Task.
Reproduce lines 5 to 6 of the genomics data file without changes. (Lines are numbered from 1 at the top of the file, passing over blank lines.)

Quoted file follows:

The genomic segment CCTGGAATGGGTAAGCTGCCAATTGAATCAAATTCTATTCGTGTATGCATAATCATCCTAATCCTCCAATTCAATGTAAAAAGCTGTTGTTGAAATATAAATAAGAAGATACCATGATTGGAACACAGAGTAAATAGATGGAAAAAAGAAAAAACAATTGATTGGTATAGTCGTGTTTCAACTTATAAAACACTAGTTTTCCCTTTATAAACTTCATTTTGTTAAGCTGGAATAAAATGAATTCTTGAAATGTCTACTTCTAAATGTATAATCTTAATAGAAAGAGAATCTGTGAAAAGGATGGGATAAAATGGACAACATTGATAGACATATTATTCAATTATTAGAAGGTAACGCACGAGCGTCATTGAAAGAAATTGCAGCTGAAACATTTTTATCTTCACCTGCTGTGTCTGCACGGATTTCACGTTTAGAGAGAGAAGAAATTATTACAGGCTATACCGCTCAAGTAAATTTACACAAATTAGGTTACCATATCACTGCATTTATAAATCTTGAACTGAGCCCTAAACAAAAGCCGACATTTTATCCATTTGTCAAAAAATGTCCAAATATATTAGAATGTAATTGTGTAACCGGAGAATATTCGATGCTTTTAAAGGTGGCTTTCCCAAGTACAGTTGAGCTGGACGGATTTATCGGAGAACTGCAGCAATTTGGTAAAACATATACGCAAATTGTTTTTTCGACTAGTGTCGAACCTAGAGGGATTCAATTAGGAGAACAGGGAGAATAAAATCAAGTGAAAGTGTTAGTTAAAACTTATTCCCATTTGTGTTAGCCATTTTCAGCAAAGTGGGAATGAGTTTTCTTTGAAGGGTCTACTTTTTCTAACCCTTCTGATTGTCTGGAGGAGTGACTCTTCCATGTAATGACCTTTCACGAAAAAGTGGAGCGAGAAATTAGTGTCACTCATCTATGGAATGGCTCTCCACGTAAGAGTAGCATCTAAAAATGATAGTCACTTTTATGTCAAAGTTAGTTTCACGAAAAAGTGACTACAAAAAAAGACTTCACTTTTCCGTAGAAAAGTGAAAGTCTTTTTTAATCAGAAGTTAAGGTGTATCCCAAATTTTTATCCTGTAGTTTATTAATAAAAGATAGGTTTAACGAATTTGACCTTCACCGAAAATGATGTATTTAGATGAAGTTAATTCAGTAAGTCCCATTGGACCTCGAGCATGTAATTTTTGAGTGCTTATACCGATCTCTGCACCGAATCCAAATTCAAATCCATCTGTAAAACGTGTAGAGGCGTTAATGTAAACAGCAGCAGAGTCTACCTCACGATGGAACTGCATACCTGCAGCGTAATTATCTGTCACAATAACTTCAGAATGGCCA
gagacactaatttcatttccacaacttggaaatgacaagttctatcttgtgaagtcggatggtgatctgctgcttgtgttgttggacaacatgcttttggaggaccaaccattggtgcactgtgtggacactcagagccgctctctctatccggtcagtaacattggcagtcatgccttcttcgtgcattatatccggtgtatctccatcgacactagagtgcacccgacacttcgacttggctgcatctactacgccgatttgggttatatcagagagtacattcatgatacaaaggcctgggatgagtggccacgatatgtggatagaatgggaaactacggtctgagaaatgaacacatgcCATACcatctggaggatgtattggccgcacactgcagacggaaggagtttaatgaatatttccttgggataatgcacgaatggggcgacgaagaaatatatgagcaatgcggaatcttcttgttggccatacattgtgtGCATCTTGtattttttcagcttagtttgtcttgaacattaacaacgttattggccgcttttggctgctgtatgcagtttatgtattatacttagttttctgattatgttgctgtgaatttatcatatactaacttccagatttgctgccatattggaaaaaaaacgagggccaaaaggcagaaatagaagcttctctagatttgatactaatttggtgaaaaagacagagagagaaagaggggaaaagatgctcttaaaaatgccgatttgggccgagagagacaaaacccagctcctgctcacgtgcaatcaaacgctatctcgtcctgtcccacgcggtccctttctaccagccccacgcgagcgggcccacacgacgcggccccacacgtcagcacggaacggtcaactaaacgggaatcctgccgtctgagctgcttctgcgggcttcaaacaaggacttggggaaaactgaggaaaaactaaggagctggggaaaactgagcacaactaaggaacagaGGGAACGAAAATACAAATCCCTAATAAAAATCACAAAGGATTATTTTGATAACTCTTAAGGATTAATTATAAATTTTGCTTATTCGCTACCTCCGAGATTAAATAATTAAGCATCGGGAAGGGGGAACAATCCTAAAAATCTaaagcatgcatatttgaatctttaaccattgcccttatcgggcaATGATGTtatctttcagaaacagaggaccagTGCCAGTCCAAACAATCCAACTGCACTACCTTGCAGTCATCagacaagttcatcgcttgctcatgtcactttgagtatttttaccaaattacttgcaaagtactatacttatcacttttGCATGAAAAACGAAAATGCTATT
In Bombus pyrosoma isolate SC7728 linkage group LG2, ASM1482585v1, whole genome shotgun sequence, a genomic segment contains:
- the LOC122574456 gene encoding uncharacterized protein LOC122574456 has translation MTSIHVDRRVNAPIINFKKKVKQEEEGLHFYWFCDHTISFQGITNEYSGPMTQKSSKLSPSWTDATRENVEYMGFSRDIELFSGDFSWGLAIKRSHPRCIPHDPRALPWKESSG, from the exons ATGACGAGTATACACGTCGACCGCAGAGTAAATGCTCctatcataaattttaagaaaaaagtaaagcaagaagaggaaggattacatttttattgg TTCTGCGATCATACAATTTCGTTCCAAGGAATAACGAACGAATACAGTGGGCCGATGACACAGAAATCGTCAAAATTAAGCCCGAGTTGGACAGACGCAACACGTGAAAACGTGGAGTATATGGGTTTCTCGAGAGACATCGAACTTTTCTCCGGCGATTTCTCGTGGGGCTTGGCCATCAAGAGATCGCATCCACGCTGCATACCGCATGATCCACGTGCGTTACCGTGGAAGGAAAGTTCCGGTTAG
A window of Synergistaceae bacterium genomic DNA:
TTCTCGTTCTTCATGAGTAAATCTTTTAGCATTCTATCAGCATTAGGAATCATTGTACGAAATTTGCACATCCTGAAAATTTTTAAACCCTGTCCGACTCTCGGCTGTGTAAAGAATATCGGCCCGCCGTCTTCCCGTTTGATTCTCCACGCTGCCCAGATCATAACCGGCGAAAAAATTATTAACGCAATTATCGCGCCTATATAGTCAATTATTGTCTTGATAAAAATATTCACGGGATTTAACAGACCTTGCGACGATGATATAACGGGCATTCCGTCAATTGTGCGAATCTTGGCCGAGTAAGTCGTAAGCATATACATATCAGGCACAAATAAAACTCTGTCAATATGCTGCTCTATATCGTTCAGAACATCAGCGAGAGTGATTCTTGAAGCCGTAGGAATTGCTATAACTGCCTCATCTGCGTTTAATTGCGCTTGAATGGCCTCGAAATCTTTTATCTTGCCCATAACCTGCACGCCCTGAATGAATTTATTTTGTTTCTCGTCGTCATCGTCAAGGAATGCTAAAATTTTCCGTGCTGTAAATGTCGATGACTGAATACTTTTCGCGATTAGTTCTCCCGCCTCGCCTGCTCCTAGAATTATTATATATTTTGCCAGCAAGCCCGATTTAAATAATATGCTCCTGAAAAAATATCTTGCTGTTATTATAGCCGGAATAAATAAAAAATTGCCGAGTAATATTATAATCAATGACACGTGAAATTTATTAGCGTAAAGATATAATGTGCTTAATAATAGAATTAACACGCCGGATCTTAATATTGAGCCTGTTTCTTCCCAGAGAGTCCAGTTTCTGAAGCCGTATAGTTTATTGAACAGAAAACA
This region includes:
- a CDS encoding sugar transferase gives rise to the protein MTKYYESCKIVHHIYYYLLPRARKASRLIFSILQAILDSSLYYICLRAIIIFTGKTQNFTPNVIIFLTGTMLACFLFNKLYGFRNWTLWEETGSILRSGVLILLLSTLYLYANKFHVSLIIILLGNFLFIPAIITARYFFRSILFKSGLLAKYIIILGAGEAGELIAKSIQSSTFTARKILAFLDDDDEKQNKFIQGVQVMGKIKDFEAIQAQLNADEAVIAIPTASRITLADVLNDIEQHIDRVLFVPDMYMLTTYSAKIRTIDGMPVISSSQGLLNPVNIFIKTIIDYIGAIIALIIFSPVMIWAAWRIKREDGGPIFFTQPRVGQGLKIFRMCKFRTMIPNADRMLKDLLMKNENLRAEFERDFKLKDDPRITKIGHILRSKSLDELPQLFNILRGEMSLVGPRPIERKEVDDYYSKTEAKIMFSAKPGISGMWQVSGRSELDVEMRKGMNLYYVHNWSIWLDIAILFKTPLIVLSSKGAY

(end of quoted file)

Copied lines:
A window of Synergistaceae bacterium genomic DNA:
TTCTCGTTCTTCATGAGTAAATCTTTTAGCATTCTATCAGCATTAGGAATCATTGTACGAAATTTGCACATCCTGAAAATTTTTAAACCCTGTCCGACTCTCGGCTGTGTAAAGAATATCGGCCCGCCGTCTTCCCGTTTGATTCTCCACGCTGCCCAGATCATAACCGGCGAAAAAATTATTAACGCAATTATCGCGCCTATATAGTCAATTATTGTCTTGATAAAAATATTCACGGGATTTAACAGACCTTGCGACGATGATATAACGGGCATTCCGTCAATTGTGCGAATCTTGGCCGAGTAAGTCGTAAGCATATACATATCAGGCACAAATAAAACTCTGTCAATATGCTGCTCTATATCGTTCAGAACATCAGCGAGAGTGATTCTTGAAGCCGTAGGAATTGCTATAACTGCCTCATCTGCGTTTAATTGCGCTTGAATGGCCTCGAAATCTTTTATCTTGCCCATAACCTGCACGCCCTGAATGAATTTATTTTGTTTCTCGTCGTCATCGTCAAGGAATGCTAAAATTTTCCGTGCTGTAAATGTCGATGACTGAATACTTTTCGCGATTAGTTCTCCCGCCTCGCCTGCTCCTAGAATTATTATATATTTTGCCAGCAAGCCCGATTTAAATAATATGCTCCTGAAAAAATATCTTGCTGTTATTATAGCCGGAATAAATAAAAAATTGCCGAGTAATATTATAATCAATGACACGTGAAATTTATTAGCGTAAAGATATAATGTGCTTAATAATAGAATTAACACGCCGGATCTTAATATTGAGCCTGTTTCTTCCCAGAGAGTCCAGTTTCTGAAGCCGTATAGTTTATTGAACAGAAAACA